Calm, compose, quiet, quieten, still, lull, soothe, settle, tranquilize are comparable when they relate to persons and their feelings and moods and mean essentially to bring to an end or relieve from whatever distresses, agitates, or disturbs.
Calm implies a previous disordered state and denotes a returning to inner quietude especially as aided by judgment, fortitude, or faith.
Compose, often reflexive, retains its basic notion of arranging in order, specifically in an order that results in repose; it may heighten suggestions of conscious effort, resolution, and fortitude.
Quiet and quieten may connote a temporary external calmness in speech or demeanor rather than lasting inner calm.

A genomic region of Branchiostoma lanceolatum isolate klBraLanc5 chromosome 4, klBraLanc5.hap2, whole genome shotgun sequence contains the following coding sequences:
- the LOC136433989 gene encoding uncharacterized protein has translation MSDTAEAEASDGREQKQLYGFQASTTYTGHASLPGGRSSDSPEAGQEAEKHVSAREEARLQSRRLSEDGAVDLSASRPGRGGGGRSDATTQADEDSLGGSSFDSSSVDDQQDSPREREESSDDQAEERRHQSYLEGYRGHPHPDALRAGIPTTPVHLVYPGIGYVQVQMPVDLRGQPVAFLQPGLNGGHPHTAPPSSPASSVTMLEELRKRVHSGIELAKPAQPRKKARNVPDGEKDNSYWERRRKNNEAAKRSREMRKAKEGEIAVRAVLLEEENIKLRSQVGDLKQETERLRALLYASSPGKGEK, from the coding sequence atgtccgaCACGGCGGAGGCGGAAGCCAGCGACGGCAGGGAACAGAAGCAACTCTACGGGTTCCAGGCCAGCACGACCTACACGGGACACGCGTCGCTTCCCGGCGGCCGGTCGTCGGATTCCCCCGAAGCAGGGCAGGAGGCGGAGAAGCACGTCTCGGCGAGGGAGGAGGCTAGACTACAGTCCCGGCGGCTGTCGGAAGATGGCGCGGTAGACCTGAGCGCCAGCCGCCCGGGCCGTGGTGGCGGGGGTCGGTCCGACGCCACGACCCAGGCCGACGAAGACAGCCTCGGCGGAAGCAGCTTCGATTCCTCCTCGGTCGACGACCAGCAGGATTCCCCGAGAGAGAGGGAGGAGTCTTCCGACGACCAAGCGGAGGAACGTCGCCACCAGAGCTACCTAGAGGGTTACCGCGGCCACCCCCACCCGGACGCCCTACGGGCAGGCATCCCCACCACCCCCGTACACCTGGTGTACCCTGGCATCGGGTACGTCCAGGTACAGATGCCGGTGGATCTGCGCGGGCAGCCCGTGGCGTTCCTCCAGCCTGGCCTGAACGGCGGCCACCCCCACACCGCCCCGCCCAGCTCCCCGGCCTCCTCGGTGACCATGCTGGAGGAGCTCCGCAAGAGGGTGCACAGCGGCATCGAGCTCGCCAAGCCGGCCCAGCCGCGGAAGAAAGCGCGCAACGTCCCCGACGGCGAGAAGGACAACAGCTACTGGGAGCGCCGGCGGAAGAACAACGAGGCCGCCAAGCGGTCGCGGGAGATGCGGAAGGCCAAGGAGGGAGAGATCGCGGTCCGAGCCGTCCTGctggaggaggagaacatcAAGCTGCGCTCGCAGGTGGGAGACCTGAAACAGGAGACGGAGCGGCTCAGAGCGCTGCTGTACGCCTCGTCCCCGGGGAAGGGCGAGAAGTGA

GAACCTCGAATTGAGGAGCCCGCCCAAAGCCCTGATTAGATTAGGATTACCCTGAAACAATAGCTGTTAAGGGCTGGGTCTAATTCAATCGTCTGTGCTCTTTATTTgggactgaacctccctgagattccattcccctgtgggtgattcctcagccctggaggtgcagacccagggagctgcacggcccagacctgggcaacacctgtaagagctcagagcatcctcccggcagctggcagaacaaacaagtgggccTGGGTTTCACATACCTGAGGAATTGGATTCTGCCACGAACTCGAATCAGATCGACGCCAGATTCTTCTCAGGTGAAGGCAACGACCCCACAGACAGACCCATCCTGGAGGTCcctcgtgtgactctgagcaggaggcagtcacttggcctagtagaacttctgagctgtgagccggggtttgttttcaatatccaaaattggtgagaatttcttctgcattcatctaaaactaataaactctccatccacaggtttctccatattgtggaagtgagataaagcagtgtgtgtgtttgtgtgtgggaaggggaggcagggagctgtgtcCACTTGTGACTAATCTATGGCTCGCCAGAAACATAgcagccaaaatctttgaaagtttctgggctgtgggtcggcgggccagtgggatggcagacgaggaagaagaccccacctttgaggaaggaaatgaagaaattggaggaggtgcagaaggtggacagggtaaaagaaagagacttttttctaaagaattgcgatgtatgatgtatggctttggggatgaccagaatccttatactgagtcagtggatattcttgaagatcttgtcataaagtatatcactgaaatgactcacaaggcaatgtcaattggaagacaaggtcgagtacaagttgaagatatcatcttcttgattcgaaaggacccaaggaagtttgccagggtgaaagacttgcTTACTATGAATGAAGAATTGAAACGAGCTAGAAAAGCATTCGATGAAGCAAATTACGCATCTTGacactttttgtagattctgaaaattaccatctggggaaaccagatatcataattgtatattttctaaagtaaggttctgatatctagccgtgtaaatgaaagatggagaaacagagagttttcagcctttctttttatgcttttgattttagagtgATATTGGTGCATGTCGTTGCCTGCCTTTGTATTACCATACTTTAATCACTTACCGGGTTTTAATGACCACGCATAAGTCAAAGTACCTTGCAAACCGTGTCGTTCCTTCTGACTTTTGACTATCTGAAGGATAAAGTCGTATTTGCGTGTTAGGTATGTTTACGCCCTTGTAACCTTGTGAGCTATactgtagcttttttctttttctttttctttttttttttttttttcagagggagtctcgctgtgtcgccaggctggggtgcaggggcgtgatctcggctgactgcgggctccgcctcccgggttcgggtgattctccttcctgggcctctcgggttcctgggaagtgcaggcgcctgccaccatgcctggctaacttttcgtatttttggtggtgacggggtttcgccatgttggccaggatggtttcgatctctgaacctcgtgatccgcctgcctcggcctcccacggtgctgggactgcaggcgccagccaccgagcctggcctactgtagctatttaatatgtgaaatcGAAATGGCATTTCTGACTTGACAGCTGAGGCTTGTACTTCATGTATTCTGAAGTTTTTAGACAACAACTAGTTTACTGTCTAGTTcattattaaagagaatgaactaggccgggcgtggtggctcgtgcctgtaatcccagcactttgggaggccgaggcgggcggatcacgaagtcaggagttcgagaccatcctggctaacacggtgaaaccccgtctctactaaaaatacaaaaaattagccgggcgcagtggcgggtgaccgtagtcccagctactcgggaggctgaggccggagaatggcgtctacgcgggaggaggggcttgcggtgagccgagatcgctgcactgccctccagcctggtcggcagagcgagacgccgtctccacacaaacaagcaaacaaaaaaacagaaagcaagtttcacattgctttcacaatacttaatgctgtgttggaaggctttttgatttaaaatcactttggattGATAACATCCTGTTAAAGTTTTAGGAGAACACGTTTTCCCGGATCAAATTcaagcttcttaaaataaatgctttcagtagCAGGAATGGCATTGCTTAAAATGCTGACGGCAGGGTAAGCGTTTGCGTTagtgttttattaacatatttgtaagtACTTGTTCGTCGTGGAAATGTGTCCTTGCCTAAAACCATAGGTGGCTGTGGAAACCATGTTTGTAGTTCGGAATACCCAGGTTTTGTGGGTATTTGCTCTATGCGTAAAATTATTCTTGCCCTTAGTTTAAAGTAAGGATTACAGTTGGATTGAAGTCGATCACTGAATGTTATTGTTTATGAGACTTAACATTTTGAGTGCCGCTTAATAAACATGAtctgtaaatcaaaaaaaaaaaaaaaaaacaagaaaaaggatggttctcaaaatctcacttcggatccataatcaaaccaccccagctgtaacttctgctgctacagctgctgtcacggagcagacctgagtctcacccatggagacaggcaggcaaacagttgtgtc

These terms are likely to be used in indicating the effect of actions of persons in authority on others.
Still is somewhat literary or poetic and stresses the fact of cessation of agitation. It may suggest more peremptory action than the other terms compared and often connotes a return to quietude induced by power, authority, or awe.
Lull suggests the somnolence of lullaby, to which it is related.
It may, on the one hand, apply to the gentle easing of an infant into sleep (as by song or rocking) or, on the other hand, imply a sleepy relaxation into repose, complacence, unawareness, or apathy when one should be vigilant.
Soothe suggests bland, gentle mitigation, assuagement, or solace.
Settle (see also DECIDE) stresses the subsiding of swirling agitation and implies a stabilizing and easing of a mind or body previously upset (as by emotional excitement, illness, or intoxication).
Tranquilize in general use stresses the serenity and depth of peace achieved, but in recent years it has acquired a more specific though closely related medical application in which it implies a relieving of mental tension and agitation by means of medication.